The other thing we did today is Chad called all the plays for his group and [Jonathan] Vilma called all the plays for his group, just to see what that looked like and get a sense for how well we can communicate and get those calls out quickly, seeing their thought processes in playing the different situations, really being able to evaluate their situational awareness without any external input. So I thought that was really good work there at the end.

It's a hot day, everybody's tired. It's about as hard as it can get and then you add the music. We're trying to make it as difficult as possible football-wise. And with that I'll open it up to questions.

On who calls the plays during those practice sessions …

Sometimes it will be Chad. Sometimes we may have Kellen [Clemens] in the game, which I may call from the sideline. Sometimes I may have Brian Daboll or Jimmy Raye or someone call it. Vice versa on defense with Jim Herrmann or Brian [Cox]. Just to let them deal with whatever it is and see what kind of awareness those guys have of the situation.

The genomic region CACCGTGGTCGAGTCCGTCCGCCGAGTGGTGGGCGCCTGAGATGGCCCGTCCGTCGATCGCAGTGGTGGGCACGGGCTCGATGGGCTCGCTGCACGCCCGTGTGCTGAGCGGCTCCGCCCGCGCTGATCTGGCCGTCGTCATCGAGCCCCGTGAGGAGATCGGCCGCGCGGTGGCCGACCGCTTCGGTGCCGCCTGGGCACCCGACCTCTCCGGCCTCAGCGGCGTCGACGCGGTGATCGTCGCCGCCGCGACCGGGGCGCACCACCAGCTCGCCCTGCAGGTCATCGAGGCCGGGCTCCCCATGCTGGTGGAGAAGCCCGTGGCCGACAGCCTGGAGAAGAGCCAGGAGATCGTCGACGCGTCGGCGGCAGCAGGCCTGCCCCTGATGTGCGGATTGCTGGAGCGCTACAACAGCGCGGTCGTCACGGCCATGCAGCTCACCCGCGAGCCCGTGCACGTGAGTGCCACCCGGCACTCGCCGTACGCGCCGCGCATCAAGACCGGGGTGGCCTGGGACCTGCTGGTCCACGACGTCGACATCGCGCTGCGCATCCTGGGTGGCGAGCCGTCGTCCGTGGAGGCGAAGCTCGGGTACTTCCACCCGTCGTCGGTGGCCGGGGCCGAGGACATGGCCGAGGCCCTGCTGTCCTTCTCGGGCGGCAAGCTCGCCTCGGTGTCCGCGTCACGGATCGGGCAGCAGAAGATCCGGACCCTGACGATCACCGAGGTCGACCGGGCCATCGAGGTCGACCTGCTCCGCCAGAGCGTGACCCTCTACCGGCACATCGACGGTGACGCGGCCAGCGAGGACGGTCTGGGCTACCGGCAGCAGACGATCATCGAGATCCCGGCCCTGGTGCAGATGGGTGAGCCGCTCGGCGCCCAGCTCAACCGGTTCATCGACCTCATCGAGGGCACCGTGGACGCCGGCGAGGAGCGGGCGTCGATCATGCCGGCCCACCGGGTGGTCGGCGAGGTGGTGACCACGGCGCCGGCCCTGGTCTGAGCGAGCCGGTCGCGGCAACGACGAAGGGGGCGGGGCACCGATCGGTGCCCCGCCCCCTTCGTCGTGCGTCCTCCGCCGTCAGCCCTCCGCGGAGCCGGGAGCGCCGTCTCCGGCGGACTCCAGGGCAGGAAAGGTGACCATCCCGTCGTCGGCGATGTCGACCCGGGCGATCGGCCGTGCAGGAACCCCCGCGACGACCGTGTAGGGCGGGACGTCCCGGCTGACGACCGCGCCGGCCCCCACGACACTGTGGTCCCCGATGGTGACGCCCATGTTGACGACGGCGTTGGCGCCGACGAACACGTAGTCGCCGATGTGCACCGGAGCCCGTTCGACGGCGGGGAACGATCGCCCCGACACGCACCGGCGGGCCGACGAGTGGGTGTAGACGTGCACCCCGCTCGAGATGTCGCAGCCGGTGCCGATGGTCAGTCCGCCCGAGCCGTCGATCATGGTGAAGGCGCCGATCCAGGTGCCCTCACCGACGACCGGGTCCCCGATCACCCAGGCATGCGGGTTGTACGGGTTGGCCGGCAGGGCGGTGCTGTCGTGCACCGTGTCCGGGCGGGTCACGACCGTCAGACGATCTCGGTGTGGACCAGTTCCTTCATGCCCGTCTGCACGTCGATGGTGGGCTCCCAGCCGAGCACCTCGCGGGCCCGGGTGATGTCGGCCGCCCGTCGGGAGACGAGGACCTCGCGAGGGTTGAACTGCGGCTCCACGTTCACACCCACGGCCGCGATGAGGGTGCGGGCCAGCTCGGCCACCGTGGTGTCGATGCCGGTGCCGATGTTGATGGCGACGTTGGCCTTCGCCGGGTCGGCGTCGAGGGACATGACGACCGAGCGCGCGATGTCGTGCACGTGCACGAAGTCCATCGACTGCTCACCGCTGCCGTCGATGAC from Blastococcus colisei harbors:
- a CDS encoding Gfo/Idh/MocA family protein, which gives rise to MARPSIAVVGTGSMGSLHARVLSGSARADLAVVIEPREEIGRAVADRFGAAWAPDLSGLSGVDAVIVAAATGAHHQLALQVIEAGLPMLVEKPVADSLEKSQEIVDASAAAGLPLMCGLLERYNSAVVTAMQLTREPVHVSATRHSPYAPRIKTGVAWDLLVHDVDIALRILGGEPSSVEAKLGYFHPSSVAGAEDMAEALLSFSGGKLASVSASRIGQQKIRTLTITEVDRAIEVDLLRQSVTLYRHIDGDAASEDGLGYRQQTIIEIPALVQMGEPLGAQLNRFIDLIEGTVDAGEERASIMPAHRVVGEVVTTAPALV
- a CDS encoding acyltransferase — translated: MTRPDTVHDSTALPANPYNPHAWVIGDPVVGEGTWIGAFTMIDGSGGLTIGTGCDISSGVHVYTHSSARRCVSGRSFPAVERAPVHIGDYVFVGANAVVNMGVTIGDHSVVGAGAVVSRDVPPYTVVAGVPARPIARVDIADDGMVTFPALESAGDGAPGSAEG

On Stacy Tutt …

Stacy's a very fluid athlete. He's a good-sized, fluid athlete. He has the quarterback background, which is good, because it's a true appreciation for the whole concept of the offense, which is positive. What I like that Stacy's done here recently is he's really shown up on special teams. He did a nice job. He did a really nice job in the Green & White Game. And that is so important. If you're not the first guy, what can you do? How many plays can you give us [if you're active for the game]? And that's always the evaluation on the 53-to-45-man breakdown.